- Associated Press - Wednesday, October 15, 2014

NASHVILLE, Tenn. (AP) - The Libertarian Party of Tennessee’s candidate for governor has lost a bid to have his party affiliation appear next to his name on the ballot, according to court records. Instead, those wishing to vote for Daniel Lewis will see him listed as an independent.

That’s because the party has not collected the more-than-40,000 signatures needed to qualify for the ballot. Under Tennessee law, individual candidates need collect only 25 signatures to appear on the ballot, but they appear as independents if their parties have not also qualified.

The party is suing over the signature requirement, claiming it is onerous. While the lawsuit works its way through the courts, Lewis had asked for a temporary order allowing him to be listed as a Libertarian on the ballot this election. U.S. District Judge William Haynes denied the request last week.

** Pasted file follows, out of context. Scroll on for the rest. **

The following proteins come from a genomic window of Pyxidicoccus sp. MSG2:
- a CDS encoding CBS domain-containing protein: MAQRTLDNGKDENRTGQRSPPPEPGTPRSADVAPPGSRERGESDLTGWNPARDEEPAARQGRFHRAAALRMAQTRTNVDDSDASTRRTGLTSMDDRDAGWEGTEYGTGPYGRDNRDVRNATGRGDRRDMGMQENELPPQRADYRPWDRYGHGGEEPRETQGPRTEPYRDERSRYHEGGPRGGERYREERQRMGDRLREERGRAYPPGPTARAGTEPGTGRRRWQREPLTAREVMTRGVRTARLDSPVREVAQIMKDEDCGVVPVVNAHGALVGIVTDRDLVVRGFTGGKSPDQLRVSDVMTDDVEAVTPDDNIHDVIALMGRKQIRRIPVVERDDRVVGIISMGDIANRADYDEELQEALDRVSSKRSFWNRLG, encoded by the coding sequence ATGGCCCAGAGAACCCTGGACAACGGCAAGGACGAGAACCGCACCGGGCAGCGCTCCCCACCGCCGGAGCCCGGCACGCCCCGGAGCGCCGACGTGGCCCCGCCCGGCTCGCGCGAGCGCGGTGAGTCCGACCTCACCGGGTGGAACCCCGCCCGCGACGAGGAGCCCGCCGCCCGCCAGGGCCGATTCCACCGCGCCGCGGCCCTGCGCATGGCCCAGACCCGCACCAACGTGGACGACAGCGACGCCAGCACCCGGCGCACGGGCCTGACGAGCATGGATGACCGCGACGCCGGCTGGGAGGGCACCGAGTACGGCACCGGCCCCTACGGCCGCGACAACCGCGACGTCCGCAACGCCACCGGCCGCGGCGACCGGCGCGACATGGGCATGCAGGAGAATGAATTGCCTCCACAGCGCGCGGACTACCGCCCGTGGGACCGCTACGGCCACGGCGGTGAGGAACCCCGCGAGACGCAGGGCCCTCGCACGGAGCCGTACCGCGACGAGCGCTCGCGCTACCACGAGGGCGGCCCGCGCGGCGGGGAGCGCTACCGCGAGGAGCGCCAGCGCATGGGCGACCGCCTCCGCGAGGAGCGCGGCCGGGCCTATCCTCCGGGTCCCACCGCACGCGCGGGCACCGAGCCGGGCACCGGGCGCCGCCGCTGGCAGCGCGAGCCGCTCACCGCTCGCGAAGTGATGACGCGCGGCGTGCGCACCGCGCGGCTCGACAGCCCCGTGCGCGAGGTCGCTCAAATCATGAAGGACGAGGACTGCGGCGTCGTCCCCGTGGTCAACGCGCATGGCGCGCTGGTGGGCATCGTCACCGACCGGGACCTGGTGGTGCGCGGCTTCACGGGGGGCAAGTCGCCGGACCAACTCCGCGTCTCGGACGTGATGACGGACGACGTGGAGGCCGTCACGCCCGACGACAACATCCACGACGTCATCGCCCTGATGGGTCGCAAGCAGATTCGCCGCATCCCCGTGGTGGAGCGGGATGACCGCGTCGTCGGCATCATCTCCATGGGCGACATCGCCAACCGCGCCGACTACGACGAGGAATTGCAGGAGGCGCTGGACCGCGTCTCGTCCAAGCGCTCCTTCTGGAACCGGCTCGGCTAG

Heather Scott, an attorney for the Libertarian Party, said she was not discouraged.

“This isn’t the only election,” she said. “The important thing is the long haul.”

State Elections Administrator Mark Goins had no comment.

As the basis for his denial, Haynes cited a recent opinion by the 6th U.S. Circuit Court of Appeals in a similar ballot access challenge brought by the Green Party of Tennessee and the Constitution Party of Tennessee.

In that case, the 6th Circuit left open the idea that the signature requirement could be an unconstitutional burden on party members’ first amendment rights. However, the panel sent the case back to Haynes because they said there was not enough evidence in the record to make that determination yet.

Despite the setback at the 6th Circuit, an order by Haynes requiring that both the Green and Constitution parties appear on the ballot through at least 2015 still stands, and the party affiliations of their candidates do appear next to their names this year.

The parties also are challenging a Tennessee law that requires candidates from smaller parties and independent candidates to appear after the Republican and Democratic candidates.

Early voting starts Wednesday. Election Day is Nov. 4.

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